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DS1 (3yo) has night terrors and coughs a lot when asleep - since he was born!

(13 Posts)
mawbroon Wed 28-Aug-13 23:24:20

Hmmm, if your ds2 has a tie, it's highly likely that ds1 has one too. DS1 fed for years and years too despite his ties. What happens is that the baby learns to compensate to make the most of the tongue movement that is available to them. How is his palate shape? The tongue movement shapes the palate, and often, kids with ties also have high, narrow palates which contribute to sleep apnoea.

You might be interested in Dr Brian Palmer's work on sleep apnoea. It all made sense to me about ds1 and seems to tie in with what we found in his orofacial structure.

We had ds1's ties (lip and posterior tongue tie) revised when he was 6yo. We went to a dentist who uses laser. He used a bit of local anaesthetic to numb it and it was all over in about 5 minutes. DS1 was eating about half an hour later, it really was a very minor procedure. (Before this, we went to a paed surgeon who put him under GA and then didn't even revise the bloody thing properly grrrr)

What is it that about revision that you would want to avoid? If indeed tongue tie is the problem...

Sorry for taking so long to come back, have been without internet for a few days.

Thanks a lot for the comments, it seems that NHS is consistently rubbish in cases of sleep apnea. You all made me feel more confident in pushing for a proper sleep study.

DS1's throat is not blocked at all when he is standing upright in front of the doctors - very useful to know of cases in which tonsils only come in the way when the child is lying down.

Sparkly, GP also thought of asthma and gave us an inhaler - we used it for weeks, made no difference at all.

mawbroom, tongue tie is an interesting suggestion. I've had a lot of pain when I started BF - he had no problems to feed or with weight gain though, so I just persevered and after a while it stopped hurting and he BF for years.

DS2 apparently had a tongue tie (according to my doula), as BF was painful as well - luckily, for only a week second time smile

Did you cut the ties (lip and tongue)? I'd like to avoid that if possible...

chutes all I can say is that in lots of cases, you only get things on the NHS after a lot of crying and screaming. Push for an investigation, shout, cry at the GP! smile The squeaky wheel is the one that gets the oil (at least that's what I tell myself)

After years of broken nights, wine to us! Hope it gets better for those still not sleeping.

frogwatcher42 Sun 25-Aug-13 22:23:33

I would also say tonsils. My dc throat used to close when relaxed into sleep although we didn't realise this for years. Could only ever sleep for a very short time (under half an hour) before coughing awake and being sick. Also had night terrors. It was awful - and nobody really believed us. Unless you experience it, I don't think it is possible to imagine how exhausting it is for all concerned (and how much bedding you need each night when you are changing it at least 4 times a night).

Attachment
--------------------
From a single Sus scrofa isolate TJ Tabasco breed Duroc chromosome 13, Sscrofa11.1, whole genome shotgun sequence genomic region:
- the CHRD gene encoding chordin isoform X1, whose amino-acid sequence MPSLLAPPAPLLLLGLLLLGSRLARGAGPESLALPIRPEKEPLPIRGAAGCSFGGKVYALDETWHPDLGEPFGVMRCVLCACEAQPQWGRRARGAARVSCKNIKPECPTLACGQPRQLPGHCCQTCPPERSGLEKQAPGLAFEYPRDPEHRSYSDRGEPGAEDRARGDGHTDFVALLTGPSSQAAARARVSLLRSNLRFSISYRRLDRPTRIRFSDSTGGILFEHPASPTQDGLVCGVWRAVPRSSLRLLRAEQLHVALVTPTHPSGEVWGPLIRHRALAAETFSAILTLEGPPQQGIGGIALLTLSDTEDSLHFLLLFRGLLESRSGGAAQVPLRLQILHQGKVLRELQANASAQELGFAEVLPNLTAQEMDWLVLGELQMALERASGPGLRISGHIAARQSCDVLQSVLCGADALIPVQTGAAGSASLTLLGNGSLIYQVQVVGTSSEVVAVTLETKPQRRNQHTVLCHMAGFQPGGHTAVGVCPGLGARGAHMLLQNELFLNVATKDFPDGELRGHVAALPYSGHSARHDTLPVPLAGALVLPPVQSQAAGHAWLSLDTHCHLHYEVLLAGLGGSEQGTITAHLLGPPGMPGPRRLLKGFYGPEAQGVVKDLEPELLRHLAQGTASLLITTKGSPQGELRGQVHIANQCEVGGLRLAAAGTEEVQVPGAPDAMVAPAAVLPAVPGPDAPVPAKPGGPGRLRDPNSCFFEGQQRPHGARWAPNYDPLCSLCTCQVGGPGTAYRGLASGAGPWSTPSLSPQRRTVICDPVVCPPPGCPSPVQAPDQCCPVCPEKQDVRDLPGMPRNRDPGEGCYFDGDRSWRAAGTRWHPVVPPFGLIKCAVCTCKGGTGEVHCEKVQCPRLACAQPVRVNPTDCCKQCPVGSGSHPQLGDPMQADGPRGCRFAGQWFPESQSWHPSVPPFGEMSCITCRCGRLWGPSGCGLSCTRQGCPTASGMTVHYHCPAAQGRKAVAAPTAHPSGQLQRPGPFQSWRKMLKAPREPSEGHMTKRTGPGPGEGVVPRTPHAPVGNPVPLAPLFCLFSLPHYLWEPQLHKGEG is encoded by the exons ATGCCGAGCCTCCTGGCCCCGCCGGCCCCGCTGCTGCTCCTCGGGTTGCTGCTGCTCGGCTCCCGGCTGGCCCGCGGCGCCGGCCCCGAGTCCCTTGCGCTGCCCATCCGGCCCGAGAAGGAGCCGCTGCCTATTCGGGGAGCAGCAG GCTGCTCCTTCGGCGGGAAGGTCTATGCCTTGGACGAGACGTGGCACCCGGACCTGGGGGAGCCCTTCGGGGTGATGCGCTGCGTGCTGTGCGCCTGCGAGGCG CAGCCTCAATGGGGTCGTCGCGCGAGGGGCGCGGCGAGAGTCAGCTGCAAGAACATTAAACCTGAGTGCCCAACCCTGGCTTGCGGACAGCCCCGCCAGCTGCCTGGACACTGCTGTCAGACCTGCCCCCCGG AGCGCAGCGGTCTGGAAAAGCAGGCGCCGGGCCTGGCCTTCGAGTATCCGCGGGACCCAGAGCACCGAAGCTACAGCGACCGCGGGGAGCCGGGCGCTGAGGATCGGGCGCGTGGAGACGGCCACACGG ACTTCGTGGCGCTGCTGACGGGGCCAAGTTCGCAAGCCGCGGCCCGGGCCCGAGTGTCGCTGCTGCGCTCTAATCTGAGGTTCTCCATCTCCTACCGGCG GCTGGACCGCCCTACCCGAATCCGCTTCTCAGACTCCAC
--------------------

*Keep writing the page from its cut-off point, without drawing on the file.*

Tonsils out and all is cured - it was like a miracle.

Elibean Sun 25-Aug-13 22:12:39

I really feel for you, Spiffy. Watching your child be exhausted and not sleep is a) awful and b) exhausting.

dd2 was born with a floppy larynx (very noisy on the inbreath - opposite of asthma - when lying down on her back) and also had reflux, and even with that diagnosis, it took ages to get someone to take her sleep apnoea seriously. In the end, I videoed her sleeping (scary noises and frequent gasps for air) and showed it to an ENT consultant - having taken a one-off private appointment - who immediately looked at her tonsils and said he'd operate on the NHS within 2 weeks. She was just over 2 at the time, and life has changed 100% for the better as a result.

I wish I could help you to keep pushing for answers, I know how tough that is! As it is, I wish you loads of luck and stamina, and hope the leader of the clinic - whoever that is - is more forthcoming than the ENT doctor. Grrr.

My nearly 4 year old ds is the same. He has never slept a full night, he wakes screaming most nights. He coughs a lot.

We went down the sleep apnea route when he has about 2, after pressurising our gp for a referral. We were laughed out of the consultants office, due to the fact that I would bf him back to sleep. Told his waking was just habit due to that. No investigation was done at all. I did night wean him, he's been weaned for a year and still bloody wakes crying.

I was so utterly disillusioned by the consultant I haven't done anything since but try and manage it so that he gets enough sleep. He's always tired, it can make his behaviour atrocious somedays.

So I have no advice, will watch with interest and offer a squeeze of solidarity - it's really tough to have gone years with broken sleep sad

mawbroon Sun 25-Aug-13 21:58:21

DS1 was similar to this. He wouldn't sleep, in fact he didn't reliably sleep through the night until he was 5yo. However, when he was about 6yo, I watched him one evening, and he kept stopping breathing. He would stop for a few seconds and then start again and shuffle around the bed.

He developed a persistant cough around that time which wasn't helped by inhalers. It wasn't until he complained of a burning in his chest and being sick in his mouth that we realised he had reflux, so god knows how long that had been going on.

I read on here about a link between tongue tie and reflux. I wasn't sure if he was tied or not because his tongue looked normal to me, but it turned out that he had both anterior and posterior ties as well as a lip tie.